For someone planning on attending medical school, my humble personal opinion is that going to a solid state school (ie. the equivalent of Rutgers in NJ) is an excellent choice. I don't think going to a brand-name, private school adds much to your medical career because what is most important in the long-run is the quality of your residency and fellowship training (which depend upon your performance and activities in medical school) as well as other factors not related to where you received your undergraduate education.
Furthermore, getting into medical school isn't so much about where you went for college, as it is how well you did there. There are plenty of people who went to an expensive college ($40-50k/year), but didn't do well enough to get into a US medical school, so ended up going to an outside medical school (which is increasingly a major limiting factor for future career options). And even if someone from an expensive undergraduate institution does stay in the US for medical school, chances are they will be in the same school as you, taking the same classes and tests. So now it's a level playing field and your future opportunities depend on your performance in medical school. The only difference is that they already have pre-existing loans of $200,000.
I am not diminishing the prestige or intangible benefits of attending an elite undergraduate institution; I am simply offering a practical suggestion to minimize costs of education which I believe in general does not detract from your future success in the grand scheme of things for a career in medicine.
Additionally, if you apply from high school, some state institutions have combined undergraduate-MD programs with local medical schools.
For those who may be pursuing a career in another field (ie. business), then it is possible that your undergraduate education may hold more weight because that will be your highest level of training when you apply for jobs (versus medicine where you have residency and fellowship beyond medical school, let alone undergrad). Even within the business field, this may vary depending on the specific field (ie. finance, accounting).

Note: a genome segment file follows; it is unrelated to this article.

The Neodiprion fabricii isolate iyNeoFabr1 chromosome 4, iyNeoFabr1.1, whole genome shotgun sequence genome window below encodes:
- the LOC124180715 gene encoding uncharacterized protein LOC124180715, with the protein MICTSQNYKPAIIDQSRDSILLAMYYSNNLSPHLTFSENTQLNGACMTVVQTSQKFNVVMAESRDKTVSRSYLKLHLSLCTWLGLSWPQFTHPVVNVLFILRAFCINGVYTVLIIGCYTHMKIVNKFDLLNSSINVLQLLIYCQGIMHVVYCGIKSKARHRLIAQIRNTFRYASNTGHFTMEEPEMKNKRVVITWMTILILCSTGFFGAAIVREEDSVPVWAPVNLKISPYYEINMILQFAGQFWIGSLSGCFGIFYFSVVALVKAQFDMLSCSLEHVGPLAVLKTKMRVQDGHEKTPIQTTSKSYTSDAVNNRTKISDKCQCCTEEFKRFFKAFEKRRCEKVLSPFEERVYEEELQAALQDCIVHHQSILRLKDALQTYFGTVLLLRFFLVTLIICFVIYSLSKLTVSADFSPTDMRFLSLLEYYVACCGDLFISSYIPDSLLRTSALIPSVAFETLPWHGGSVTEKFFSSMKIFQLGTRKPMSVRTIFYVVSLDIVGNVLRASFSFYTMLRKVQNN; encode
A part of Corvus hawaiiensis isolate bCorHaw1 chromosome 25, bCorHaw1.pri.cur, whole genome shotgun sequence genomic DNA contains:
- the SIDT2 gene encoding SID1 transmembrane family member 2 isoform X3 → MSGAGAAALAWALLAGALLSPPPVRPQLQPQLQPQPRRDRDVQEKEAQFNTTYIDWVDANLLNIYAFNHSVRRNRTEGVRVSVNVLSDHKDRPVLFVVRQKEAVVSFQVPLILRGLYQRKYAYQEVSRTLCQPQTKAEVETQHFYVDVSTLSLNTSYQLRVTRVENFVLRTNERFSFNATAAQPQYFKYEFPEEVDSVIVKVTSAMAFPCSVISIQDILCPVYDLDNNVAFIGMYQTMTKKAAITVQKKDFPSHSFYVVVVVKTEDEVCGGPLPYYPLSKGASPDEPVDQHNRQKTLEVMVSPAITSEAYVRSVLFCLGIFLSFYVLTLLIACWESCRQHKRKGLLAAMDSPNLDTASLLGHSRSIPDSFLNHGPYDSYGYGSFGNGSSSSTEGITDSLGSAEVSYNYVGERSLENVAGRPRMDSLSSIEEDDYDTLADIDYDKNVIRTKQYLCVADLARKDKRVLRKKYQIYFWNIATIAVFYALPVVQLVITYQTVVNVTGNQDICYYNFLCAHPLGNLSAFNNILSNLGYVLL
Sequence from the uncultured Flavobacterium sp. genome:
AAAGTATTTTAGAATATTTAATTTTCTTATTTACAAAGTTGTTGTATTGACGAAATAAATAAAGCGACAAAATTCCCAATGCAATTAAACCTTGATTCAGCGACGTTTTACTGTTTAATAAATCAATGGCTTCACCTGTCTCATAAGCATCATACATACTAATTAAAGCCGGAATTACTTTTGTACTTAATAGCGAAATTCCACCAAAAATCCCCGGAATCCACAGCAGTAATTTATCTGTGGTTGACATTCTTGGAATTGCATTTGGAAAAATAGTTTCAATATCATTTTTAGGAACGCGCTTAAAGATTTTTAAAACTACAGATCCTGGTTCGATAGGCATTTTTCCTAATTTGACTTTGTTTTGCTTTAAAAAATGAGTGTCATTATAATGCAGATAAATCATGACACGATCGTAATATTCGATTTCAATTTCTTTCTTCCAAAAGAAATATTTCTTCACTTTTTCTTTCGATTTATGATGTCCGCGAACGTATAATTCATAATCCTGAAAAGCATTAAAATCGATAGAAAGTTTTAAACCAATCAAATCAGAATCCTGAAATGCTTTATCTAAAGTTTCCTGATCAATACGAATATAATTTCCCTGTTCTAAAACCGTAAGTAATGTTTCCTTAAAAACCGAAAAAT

I have a friend who went to a state undergraduate institution and now works in a highly sought after position for top-notch financial firm. He told me that while he was able to “make it,” he had to put in much greater effort (working for practically free at times) to work his way up, in contrast to someone who came from a school with a better reputation in his field.
I have other friends who went to state schools for accounting and are now working for “big four” firms. They said these firms have internships and a history of hiring graduates of these schools so they were confident they would do well.
Utilizing Subsidized Loans
A subsidized loan is one for which you are not charged interest while you are in school.
In most cases, it is highly unlikely that someone will be able to earn enough while attending school full-time to pay off a subsidized loan to avoid the interest (unless you borrow a small amounts and/or will be earning a high salary).
Strategy 1 Use the subsidized loan to give you & your interest-free lenders (ie. friend) some buffer time. For example, if you start school in the year 2000, will graduate in 2004 and expect that it will take 5 years to be able to earn enough to pay back the loan (ie. by 2009):
A) You can borrow the $ from a friend in 2000 and have them wait until 2009 to get all of their money back. In this case, your friend's money is locked up for 9 years (2000-2009)
B) You take a subsidized loan in 2000, then in 2004 you borrow money from a friend to pay off the subsidized loan within 6 months of graduating. Then you pay back the friend by 2009. In this case, your friend's money is locked up for 5 years (2004-2009); this strategy reduces the time your friend's money is locked up. The caveat is that you must be absolutely certain that you have a friend who will loan you the money when you graduate so you can pay off the subsidized loan; or else you will be unable to pay off the loan and will have to pay the interest.